By Legal Futures’ Associate Hayes Connor Solicitors
A survey conducted by data management business DSA Connect has found that 30% of employees are handling more data and that more than a third (37%) anticipated an increase in both the number and value of data breach fines by 2025.
Recent figures from the Information Commissioner’s Office (ICO) show that human error remains a greater risk to data protection within organisations than cyber incidents with 1,976 non cyber related incidents recorded in its Q4 report.
Christine Sabino, senior associate at data breach and cybercrime specialist Hayes Connor Solicitors, said: “It is not surprising that employees are now handling more data. As more organisations become increasingly paperless and reliant on digitised systems, it will arguably be easier to store, process and share large volumes of personal information.
“The Covid-19 pandemic has also forced homeworking on a significant scale making the protection of private data more challenging and the risk of human error a growing concern.”
According to recent ICO figures, the number of reported data breach incidents as a result of human error were nearly three times higher than data breaches following a cyber attack.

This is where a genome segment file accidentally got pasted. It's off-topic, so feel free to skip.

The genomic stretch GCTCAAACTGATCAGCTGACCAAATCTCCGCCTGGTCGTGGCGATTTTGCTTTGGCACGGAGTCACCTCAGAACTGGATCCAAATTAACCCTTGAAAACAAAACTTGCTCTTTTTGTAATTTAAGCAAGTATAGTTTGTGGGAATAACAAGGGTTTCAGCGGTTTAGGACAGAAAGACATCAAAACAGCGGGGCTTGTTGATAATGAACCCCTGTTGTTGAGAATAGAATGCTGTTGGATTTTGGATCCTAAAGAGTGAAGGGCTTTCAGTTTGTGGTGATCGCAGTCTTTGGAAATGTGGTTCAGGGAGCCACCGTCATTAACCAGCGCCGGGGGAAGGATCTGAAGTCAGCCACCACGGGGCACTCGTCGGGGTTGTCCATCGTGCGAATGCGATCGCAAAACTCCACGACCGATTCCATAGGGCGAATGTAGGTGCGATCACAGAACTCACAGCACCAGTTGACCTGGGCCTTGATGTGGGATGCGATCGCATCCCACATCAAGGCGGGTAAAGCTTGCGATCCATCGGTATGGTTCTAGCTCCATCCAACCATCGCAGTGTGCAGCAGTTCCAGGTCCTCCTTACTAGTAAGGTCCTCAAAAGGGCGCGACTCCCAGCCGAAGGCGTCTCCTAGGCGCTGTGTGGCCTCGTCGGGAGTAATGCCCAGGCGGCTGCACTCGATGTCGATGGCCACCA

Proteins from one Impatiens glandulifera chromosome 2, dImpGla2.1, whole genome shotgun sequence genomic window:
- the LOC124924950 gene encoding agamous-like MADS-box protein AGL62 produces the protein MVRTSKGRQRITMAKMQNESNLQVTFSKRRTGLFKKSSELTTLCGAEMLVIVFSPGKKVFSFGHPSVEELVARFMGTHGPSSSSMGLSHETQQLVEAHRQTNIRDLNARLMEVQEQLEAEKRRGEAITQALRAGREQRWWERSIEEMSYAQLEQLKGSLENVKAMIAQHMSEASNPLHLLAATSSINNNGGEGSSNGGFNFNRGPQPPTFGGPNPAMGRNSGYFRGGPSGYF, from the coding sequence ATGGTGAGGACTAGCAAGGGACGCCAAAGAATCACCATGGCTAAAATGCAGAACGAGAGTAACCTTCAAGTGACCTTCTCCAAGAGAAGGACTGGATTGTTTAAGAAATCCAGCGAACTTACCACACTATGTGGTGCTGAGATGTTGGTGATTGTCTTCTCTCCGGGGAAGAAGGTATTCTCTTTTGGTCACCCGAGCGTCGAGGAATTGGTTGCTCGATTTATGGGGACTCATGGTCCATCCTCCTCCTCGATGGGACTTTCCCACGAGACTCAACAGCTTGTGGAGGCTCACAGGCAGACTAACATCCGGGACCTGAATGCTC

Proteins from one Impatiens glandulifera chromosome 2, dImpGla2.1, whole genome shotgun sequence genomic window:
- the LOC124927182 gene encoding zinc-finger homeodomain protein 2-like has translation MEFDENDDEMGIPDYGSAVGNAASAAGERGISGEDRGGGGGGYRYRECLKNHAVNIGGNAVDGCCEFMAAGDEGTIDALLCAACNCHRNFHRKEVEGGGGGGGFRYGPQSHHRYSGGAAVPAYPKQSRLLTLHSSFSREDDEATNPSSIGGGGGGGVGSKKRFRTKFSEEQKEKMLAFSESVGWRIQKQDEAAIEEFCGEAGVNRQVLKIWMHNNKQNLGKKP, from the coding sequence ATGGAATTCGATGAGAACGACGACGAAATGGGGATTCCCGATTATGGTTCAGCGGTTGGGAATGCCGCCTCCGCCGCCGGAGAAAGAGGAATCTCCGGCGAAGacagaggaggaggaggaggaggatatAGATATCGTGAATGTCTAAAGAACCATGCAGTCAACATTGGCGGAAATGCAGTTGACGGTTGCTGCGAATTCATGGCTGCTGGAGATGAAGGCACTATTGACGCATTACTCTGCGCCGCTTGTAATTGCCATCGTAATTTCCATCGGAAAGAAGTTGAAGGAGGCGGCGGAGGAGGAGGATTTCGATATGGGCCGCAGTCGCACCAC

Richard Forrest, senior associate at data breach and cybercrime specialist Hayes Connor Solicitors, commented: “Consumers are sharing more personal information now than ever. Employees are also currently working under very unusual circumstances during lockdown and multiple reports show that businesses on the whole are still not investing enough in robust cyber security measures which should include regular staff awareness training.
“It is a recipe for a heightened number of incidents over the coming months and years and with consumers increasingly aware of their data protection rights post GDPR, we anticipate both a growing number of data breach fines and an increase in the value of the penalties.”
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